Prime Interest Rate (Prime Lending Rate)
The term prime interest rate historically referred to the rate of interest charged by banks for loans made to their most creditworthy customers. Today, the prime interest rate is used as a benchmark, against which rates are set for mortgages, as well as small business loans, personal and student loans.
Prime Interest Rate = Federal Funds Rate + 300 Basis Points
- One basis point is equal to 0.01% (100 basis points = 1.00%)
- The Federal Funds Rate is set by the Federal Open Market Committee (FOMC), which meets every six weeks. During these meetings, the committee votes on any change to the target rate for Federal Funds.
Also known as the prime lending rate, the prime interest rate was the rate of interest charged by large financial institutions to their most creditworthy customers. The rate of interest charged on a loan is a function of both the bank's cost to borrow as well as the risk of default on a loan. Since their most creditworthy customers present a very small risk of default, they were able to secure loans at the "prime" rate.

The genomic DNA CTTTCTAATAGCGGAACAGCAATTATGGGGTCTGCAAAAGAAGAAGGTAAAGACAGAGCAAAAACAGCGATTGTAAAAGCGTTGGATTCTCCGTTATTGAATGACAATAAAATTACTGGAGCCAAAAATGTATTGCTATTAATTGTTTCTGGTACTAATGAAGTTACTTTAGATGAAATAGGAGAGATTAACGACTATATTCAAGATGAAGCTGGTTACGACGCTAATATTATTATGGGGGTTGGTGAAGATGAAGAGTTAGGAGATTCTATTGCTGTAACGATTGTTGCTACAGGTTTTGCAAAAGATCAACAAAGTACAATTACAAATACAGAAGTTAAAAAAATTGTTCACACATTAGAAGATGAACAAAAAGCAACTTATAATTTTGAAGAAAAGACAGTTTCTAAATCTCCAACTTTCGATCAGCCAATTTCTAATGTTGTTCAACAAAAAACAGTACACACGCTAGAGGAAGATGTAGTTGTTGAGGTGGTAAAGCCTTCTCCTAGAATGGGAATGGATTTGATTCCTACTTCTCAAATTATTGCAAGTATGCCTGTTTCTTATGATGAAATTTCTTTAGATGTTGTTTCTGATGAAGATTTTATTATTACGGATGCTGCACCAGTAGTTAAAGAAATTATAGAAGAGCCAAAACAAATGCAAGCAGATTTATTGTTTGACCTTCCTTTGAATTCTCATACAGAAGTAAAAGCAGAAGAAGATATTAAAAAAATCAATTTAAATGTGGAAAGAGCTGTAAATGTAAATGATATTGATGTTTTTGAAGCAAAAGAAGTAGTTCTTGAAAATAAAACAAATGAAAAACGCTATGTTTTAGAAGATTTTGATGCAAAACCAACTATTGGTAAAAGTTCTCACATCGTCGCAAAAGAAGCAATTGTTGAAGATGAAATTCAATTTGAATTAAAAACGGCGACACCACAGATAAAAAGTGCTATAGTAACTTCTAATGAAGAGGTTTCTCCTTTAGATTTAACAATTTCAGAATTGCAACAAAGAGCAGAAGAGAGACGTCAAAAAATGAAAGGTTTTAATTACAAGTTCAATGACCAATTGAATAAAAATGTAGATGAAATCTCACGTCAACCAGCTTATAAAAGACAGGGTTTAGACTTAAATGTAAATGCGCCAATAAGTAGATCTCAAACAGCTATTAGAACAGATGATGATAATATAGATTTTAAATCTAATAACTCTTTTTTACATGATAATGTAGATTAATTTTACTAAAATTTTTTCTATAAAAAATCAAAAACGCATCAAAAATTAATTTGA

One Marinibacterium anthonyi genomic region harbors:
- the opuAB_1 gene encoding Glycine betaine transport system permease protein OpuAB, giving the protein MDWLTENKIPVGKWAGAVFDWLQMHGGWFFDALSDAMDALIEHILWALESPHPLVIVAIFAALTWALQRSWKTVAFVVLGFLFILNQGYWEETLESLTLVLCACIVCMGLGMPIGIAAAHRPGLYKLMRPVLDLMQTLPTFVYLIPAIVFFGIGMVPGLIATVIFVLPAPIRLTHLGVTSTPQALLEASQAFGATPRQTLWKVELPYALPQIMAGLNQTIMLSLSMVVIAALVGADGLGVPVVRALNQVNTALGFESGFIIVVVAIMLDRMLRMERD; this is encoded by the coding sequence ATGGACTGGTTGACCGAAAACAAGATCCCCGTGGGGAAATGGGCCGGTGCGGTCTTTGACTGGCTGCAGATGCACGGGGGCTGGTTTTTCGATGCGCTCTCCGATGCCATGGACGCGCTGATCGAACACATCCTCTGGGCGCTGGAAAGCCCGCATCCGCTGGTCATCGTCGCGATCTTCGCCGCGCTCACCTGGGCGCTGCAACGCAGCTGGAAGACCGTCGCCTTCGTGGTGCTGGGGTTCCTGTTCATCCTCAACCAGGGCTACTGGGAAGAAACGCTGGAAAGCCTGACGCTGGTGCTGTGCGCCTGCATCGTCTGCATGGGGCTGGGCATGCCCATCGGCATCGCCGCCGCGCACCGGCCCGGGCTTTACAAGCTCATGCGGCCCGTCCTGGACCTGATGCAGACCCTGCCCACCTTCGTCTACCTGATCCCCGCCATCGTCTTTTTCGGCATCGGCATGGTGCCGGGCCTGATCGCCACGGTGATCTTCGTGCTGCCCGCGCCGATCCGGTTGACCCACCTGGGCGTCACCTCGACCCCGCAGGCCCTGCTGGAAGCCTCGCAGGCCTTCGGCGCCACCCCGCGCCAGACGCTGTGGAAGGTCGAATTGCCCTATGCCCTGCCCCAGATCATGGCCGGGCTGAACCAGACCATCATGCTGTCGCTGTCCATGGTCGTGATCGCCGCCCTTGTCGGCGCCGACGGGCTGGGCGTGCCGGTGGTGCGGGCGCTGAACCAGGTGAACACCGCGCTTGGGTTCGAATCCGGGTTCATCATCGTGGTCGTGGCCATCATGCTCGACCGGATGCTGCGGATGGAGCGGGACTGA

Today, the prime interest rate acts more like a benchmark, or index, against which a variety of loans are made to borrowers. Student loans, mortgages, small business loans, and personal loans oftentimes reference the prime lending rate or use it as an index. The Wall Street Journal publishes the prime lending rate each week, and this is considered the definitive source of this information. The London Interbank Offered Rate, or LIBOR, is now oftentimes used as a benchmark, replacing the prime lending rate in this role too.